As the recent presidential election illustrated once again, Hispanics and Latinos are a major U.S. demographic group, transforming not only our political landscape but major institutions like health care. In 2000, Hispanics/Latinos became the largest group of people of color in the United States, passing African Americans 10 years ahead of projections. At over 52 million, Hispanics/Latinos now comprise nearly 17 percent of the total population, an increase of 43 percent between 2000 and 2010. Contrary to popular belief, this growth is due to a higher birthrate than the national average and not immigration, which has been declining steadily to now 20 percent of its height in 2000.

More than half of Hispanics/Latinos were born in the United States, which is why their median age of 27 is much lower than other groups, and more than half of all children in California today are Hispanic/Latino.

Despite these trends, the question of who Hispanics/Latinos are and what they need from health care still remains for many organizations. There are three basic concepts that can get health care organizations on the right track to serving this growing population in an effective, safe, cost-effective manner.

The first concept is that terminology matters. There is no one term that all Hispanics/Latinos — most commonly understood as people with cultural and/or ethnic origins in a Spanish-speaking country of Latin America — use to refer to themselves. This is a complex and contentious issue driven by multiple factors such as nation of origin, age, political orientation, and geographic location. For example, "Latino" tends to be preferred in California, in urban areas, and among younger people and liberals. "Hispanic" is often preferred in New Mexico and Texas, and by older individuals, and conservatives. "Mexican American" is often used by people of Mexican descent in the west and southwest, and "Spanish" is common among Hispanics of northern New Mexico. "Chicano" is a term of political and ethnic pride adopted by many individuals of Mexican descent with strong leanings toward the political left, while "Boricua" has a similar political flavor for Puerto Ricans. Many Hispanics, particularly those whose families emigrated in the last generation or two, may identify most with their country of origin — Salvadoran or salvadoreño, cubano (Cuban), or mexicano, for instance.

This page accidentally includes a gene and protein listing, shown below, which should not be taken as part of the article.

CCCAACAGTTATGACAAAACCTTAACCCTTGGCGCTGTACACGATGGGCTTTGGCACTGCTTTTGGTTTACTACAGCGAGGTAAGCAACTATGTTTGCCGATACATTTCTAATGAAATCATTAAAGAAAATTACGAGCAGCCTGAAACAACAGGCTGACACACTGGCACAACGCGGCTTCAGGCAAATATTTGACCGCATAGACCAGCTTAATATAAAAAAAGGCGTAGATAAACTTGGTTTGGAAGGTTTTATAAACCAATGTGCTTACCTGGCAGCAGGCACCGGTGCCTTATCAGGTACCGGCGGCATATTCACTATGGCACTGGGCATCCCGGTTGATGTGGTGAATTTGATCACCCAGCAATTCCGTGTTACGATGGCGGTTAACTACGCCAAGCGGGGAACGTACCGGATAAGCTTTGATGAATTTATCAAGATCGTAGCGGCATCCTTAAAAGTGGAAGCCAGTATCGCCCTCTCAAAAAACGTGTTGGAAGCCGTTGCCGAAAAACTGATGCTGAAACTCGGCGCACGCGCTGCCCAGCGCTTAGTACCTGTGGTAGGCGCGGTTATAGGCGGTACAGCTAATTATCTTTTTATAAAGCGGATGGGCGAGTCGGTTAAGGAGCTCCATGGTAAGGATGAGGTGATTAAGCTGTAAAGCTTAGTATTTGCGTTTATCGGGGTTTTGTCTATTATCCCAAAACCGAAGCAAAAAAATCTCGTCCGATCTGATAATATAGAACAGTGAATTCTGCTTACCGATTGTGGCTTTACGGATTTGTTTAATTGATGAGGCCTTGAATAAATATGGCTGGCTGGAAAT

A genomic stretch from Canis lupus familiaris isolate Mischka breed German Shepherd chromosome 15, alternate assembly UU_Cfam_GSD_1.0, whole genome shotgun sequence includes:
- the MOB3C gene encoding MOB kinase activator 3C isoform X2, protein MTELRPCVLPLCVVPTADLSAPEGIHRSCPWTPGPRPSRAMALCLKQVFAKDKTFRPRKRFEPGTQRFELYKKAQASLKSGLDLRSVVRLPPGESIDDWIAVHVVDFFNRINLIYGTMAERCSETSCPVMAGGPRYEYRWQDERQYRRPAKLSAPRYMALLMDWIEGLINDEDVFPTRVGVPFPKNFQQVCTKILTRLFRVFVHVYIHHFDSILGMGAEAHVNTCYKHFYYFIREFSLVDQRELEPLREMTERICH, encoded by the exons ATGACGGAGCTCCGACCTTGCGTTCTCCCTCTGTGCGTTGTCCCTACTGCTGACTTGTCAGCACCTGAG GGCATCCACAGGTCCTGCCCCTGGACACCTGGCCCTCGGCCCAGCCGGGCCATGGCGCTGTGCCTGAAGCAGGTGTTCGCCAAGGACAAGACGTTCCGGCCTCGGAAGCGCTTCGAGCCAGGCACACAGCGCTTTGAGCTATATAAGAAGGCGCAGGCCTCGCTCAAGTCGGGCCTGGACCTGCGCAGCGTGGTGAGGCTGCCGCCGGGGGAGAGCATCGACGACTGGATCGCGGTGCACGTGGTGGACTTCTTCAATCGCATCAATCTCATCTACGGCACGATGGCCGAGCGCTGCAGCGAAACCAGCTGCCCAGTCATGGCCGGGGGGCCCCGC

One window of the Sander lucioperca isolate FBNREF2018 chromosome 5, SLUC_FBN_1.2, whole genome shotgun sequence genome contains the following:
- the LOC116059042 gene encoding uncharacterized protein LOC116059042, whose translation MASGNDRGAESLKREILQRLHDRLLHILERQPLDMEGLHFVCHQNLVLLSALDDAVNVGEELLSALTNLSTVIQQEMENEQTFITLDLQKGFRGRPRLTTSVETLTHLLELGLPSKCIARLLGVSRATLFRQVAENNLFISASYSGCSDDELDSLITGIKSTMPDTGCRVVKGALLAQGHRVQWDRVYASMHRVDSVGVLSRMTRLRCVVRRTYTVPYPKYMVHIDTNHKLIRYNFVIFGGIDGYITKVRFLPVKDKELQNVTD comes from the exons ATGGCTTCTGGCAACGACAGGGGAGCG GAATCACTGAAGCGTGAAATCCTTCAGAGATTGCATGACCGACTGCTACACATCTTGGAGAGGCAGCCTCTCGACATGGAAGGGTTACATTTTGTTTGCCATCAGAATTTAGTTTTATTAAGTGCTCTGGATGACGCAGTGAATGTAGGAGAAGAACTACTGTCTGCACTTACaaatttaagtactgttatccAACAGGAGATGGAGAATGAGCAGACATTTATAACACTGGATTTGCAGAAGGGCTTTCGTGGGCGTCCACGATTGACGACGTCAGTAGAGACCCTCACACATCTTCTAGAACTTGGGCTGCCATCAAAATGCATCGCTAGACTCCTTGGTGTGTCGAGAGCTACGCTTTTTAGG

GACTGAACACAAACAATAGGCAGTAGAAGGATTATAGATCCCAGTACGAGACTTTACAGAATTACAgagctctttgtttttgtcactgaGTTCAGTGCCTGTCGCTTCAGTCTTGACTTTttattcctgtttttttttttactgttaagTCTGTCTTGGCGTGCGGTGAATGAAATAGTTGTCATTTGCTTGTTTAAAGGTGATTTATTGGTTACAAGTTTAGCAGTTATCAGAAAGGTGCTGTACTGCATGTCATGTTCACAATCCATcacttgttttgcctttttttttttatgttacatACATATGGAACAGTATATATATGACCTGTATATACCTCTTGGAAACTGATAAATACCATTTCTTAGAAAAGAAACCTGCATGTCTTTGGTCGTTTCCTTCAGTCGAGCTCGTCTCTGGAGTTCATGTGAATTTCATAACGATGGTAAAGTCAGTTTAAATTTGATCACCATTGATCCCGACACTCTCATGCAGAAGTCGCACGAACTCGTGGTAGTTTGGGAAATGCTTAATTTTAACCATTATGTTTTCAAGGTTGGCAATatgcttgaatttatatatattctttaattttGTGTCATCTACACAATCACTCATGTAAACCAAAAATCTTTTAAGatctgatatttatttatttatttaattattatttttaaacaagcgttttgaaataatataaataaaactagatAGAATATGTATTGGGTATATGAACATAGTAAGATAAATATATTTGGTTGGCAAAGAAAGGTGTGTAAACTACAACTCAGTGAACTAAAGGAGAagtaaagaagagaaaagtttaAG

An additional complexity is that Hispanics/Latinos may identify with more than one label depending on the context.  A young male college student in south Texas whose grandparents emigrated to the United States in the early 1900s during the Mexican Revolution may identify as a Hispanic in national political conversations or travels, as Mexican American in her hometown, and as Mexican or mexicano when around other Hispanics or traveling close to the U.S.-Mexico border. In general, "Hispanic" and/or "Latino" are the most commonly preferred terms by the largest number, but it’s always a good idea to ask the patient or local community their preference and honor that preference.